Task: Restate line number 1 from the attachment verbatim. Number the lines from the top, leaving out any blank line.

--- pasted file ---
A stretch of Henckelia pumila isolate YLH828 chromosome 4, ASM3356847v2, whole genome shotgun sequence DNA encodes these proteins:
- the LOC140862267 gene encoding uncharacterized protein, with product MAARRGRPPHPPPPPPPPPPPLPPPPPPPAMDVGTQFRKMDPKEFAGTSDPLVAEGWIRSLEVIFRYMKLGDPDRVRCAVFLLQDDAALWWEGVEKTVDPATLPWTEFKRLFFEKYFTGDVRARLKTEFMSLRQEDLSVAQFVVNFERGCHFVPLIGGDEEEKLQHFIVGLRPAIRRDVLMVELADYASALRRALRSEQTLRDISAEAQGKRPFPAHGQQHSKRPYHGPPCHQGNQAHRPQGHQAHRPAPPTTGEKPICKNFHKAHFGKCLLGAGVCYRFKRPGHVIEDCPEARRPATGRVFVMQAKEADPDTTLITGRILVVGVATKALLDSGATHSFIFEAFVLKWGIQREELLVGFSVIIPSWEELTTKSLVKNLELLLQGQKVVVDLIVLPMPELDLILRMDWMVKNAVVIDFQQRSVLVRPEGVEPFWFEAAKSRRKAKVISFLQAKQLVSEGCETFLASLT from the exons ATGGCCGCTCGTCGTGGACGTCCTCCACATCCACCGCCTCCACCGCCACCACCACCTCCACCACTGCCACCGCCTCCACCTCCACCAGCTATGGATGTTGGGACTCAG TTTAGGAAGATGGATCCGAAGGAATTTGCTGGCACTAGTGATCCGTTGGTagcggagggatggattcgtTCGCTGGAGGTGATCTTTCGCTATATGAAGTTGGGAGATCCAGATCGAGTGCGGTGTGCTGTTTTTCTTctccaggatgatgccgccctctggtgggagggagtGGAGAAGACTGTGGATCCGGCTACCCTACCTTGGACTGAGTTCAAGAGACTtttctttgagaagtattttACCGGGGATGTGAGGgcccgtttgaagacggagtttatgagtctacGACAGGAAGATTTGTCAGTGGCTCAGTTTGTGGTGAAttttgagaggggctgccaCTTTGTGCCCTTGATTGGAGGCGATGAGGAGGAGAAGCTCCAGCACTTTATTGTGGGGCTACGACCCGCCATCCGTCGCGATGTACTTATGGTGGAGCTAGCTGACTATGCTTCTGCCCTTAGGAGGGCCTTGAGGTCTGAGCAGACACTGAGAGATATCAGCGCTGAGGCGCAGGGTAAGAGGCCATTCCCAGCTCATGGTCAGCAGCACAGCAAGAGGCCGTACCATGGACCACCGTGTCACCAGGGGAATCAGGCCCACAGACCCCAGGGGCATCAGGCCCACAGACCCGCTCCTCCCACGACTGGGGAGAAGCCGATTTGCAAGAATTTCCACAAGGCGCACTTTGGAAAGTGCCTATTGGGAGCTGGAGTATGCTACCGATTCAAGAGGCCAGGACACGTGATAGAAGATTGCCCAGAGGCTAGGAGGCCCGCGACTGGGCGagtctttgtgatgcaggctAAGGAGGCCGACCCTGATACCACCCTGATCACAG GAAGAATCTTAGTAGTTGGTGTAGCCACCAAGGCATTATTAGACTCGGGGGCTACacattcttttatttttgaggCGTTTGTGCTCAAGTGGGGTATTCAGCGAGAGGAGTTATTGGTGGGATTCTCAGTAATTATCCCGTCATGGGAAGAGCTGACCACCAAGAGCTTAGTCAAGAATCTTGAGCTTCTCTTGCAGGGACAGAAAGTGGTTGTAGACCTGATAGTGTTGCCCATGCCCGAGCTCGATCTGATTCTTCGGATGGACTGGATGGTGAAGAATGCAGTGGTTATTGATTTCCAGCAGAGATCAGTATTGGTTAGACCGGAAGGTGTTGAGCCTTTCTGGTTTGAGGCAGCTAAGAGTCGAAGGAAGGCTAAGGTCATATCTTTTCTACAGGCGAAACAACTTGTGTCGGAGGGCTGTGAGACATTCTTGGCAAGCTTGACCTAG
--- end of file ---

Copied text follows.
A stretch of Henckelia pumila isolate YLH828 chromosome 4, ASM3356847v2, whole genome shotgun sequence DNA encodes these proteins: